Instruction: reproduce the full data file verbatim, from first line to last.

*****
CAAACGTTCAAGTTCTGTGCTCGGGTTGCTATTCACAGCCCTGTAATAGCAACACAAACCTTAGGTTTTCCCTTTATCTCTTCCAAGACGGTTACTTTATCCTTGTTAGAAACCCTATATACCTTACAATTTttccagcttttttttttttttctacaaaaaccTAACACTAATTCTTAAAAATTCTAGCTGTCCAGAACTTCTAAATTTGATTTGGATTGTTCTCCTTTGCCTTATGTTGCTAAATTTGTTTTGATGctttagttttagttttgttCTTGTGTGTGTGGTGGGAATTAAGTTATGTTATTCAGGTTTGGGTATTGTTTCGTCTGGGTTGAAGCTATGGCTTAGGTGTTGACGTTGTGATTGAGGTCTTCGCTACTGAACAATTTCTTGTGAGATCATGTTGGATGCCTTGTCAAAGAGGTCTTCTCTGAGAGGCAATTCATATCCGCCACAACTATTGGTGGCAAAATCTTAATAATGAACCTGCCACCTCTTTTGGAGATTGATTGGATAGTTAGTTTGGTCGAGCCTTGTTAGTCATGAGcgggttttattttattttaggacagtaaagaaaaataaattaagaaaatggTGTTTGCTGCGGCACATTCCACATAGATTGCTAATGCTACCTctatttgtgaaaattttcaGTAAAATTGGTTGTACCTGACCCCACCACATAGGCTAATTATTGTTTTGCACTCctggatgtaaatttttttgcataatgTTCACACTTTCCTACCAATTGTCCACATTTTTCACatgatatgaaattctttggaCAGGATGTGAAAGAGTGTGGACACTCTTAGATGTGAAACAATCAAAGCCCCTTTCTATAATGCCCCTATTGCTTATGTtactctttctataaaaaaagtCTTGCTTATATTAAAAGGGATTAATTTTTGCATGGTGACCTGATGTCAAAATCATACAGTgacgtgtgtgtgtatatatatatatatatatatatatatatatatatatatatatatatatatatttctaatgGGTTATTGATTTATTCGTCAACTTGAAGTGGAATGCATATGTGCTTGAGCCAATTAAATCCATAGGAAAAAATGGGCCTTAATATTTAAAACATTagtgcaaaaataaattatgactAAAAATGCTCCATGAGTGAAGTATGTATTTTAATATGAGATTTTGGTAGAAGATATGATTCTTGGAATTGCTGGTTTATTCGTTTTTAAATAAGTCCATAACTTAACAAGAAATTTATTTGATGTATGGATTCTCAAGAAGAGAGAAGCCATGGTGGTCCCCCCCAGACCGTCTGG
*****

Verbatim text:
CAAACGTTCAAGTTCTGTGCTCGGGTTGCTATTCACAGCCCTGTAATAGCAACACAAACCTTAGGTTTTCCCTTTATCTCTTCCAAGACGGTTACTTTATCCTTGTTAGAAACCCTATATACCTTACAATTTttccagcttttttttttttttctacaaaaaccTAACACTAATTCTTAAAAATTCTAGCTGTCCAGAACTTCTAAATTTGATTTGGATTGTTCTCCTTTGCCTTATGTTGCTAAATTTGTTTTGATGctttagttttagttttgttCTTGTGTGTGTGGTGGGAATTAAGTTATGTTATTCAGGTTTGGGTATTGTTTCGTCTGGGTTGAAGCTATGGCTTAGGTGTTGACGTTGTGATTGAGGTCTTCGCTACTGAACAATTTCTTGTGAGATCATGTTGGATGCCTTGTCAAAGAGGTCTTCTCTGAGAGGCAATTCATATCCGCCACAACTATTGGTGGCAAAATCTTAATAATGAACCTGCCACCTCTTTTGGAGATTGATTGGATAGTTAGTTTGGTCGAGCCTTGTTAGTCATGAGcgggttttattttattttaggacagtaaagaaaaataaattaagaaaatggTGTTTGCTGCGGCACATTCCACATAGATTGCTAATGCTACCTctatttgtgaaaattttcaGTAAAATTGGTTGTACCTGACCCCACCACATAGGCTAATTATTGTTTTGCACTCctggatgtaaatttttttgcataatgTTCACACTTTCCTACCAATTGTCCACATTTTTCACatgatatgaaattctttggaCAGGATGTGAAAGAGTGTGGACACTCTTAGATGTGAAACAATCAAAGCCCCTTTCTATAATGCCCCTATTGCTTATGTtactctttctataaaaaaagtCTTGCTTATATTAAAAGGGATTAATTTTTGCATGGTGACCTGATGTCAAAATCATACAGTgacgtgtgtgtgtatatatatatatatatatatatatatatatatatatatatatatatatatatttctaatgGGTTATTGATTTATTCGTCAACTTGAAGTGGAATGCATATGTGCTTGAGCCAATTAAATCCATAGGAAAAAATGGGCCTTAATATTTAAAACATTagtgcaaaaataaattatgactAAAAATGCTCCATGAGTGAAGTATGTATTTTAATATGAGATTTTGGTAGAAGATATGATTCTTGGAATTGCTGGTTTATTCGTTTTTAAATAAGTCCATAACTTAACAAGAAATTTATTTGATGTATGGATTCTCAAGAAGAGAGAAGCCATGGTGGTCCCCCCCAGACCGTCTGG